In September, members of the Institute of Advanced Financial Planning met in Banff, Alberta to consider its annual case study. This year’s case study involved a client everyone could identify with.

The case

Russell is an independent financial planner, but like the proverbial overweight doctor who smokes, he hasn’t heeded the advice he gives to so many of his clients. At 56 years old, he’s only now considering how to transition his practice and plan for his retirement.

But before diving into his financial and insurance problems, Russell needs to address the so-called soft issues around his retirement plan. Far from being soft, these issues are typically the hardest to address: Personal identity, spousal wishes and ensuring everyone is treated fairly.

Russell has three children to consider: Kathy, his daughter from a previous marriage, Melanie, his stepdaughter from Diane’s previous marriage, and Terry, the couple’s son. Melanie works with Russell as a junior partner in his planning firm. She has 13 years of experience in the industry, including six in Russell’s office.

While there is little in the case study to define the psychology of Russell and Diane, Barry LaValley, founder of The Retirement Lifestyle Center, says some extrapolation from how advisors deal with clients is probably instructive as to Russell’s state of mind.

Too often, advisors tend to focus on the client’s finances, rather than how they plan to spend retirement. The assumption seems to be that if clients are financially fit, they can look after retirement on their own. As such, the bar is set quite low for retirement planning.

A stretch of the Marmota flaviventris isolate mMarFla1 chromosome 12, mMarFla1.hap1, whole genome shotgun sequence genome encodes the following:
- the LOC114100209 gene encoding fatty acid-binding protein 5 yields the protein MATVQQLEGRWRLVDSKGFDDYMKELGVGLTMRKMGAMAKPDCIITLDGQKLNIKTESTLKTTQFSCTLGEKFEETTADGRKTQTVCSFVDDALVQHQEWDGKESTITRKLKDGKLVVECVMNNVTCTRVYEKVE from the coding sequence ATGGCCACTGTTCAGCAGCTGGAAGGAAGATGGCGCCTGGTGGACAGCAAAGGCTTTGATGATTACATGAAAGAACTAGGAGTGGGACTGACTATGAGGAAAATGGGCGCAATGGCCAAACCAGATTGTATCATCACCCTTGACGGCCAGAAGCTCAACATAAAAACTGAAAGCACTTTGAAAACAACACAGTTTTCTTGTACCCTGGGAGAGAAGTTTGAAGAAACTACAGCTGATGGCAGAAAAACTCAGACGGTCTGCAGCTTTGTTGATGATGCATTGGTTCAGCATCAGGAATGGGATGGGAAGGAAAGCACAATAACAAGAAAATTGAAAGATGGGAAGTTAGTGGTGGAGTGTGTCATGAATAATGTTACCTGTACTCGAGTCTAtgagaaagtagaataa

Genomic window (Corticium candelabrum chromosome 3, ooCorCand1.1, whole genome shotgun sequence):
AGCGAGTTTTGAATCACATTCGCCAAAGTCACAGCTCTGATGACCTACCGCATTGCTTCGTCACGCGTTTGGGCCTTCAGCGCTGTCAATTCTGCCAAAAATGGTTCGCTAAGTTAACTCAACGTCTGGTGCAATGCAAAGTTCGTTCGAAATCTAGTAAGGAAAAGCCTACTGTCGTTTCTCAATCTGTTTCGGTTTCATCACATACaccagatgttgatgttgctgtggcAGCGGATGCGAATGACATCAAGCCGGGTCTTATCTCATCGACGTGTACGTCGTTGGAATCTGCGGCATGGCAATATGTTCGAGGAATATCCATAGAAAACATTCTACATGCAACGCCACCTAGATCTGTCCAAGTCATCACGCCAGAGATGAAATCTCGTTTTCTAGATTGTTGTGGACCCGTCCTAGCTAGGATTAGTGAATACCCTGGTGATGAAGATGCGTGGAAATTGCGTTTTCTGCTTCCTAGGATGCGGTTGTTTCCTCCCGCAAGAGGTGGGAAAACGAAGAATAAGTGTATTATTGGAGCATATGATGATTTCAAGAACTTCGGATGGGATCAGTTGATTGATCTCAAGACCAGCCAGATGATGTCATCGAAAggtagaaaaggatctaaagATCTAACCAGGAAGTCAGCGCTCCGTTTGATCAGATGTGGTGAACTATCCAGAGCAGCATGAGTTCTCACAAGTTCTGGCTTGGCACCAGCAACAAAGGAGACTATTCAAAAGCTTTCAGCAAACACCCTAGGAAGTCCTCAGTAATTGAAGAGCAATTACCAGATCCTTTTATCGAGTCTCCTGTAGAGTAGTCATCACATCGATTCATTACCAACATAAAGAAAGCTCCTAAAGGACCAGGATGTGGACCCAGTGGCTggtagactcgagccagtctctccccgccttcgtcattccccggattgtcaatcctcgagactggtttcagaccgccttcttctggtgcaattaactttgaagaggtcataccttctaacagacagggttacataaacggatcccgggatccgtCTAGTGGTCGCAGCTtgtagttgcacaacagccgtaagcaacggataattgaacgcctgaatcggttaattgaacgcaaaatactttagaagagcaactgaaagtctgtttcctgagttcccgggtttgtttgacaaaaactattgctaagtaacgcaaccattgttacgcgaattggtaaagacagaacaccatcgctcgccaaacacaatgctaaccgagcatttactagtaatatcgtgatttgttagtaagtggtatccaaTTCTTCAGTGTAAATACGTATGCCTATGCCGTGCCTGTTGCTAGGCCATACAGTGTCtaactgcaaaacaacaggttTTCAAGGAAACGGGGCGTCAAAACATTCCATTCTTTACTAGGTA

“Retirement is not about creating bucket lists,” LaValley says. “It’s about removing the roadblocks clients face.”

Russell needs to flip his professional mindset and train himself to think like a client, focusing
on lifestyle issues first, with financial decisions tailored to support these goals. “The money needs to fit around his plans, not be the basis of them,” LaValley says, recommending Russell and Diane try a practice retirement for a few months to see if the lifestyle they envision is actually appealing.

“If a vacation is a break from work, where is your break in retirement?” LaValley asks. Retirement is not the automatic party popular culture depicts. Russell defines himself by his work, and he may struggle to redefine himself.

As one of the authors, Kathy McMillan, RFP, has some special insight into the case. She admits advisors seldom enlist the services of another planner, unless there’s a specific situation that falls outside their realm of competency. But in a rare instance such as the case study, the advisor could face a difficult client.

“You have to set some parameters at the beginning and be very clear with them,” she says. “Ultimately, it’s the same as with your other clients. I say, ‘Here’s what I think we should do.’ If they’re contrary to that, I give them my reasoning and challenge their reasoning. Then I say, ‘This is your money, direct me.’ You have a fiduciary duty to lay it out clearly, give your strong advice.”

Russell’s ego

“He has to say in his own mind, ‘Yeah, I’m getting out of the business.’” We advisors kind of hang around quite a bit longer than perhaps we should,” she says. “We’re kind of vague on when we want to go, because we love our clients, we’re worried about our own income stream, we feel so essential and that’s quite often part of who and what we are.”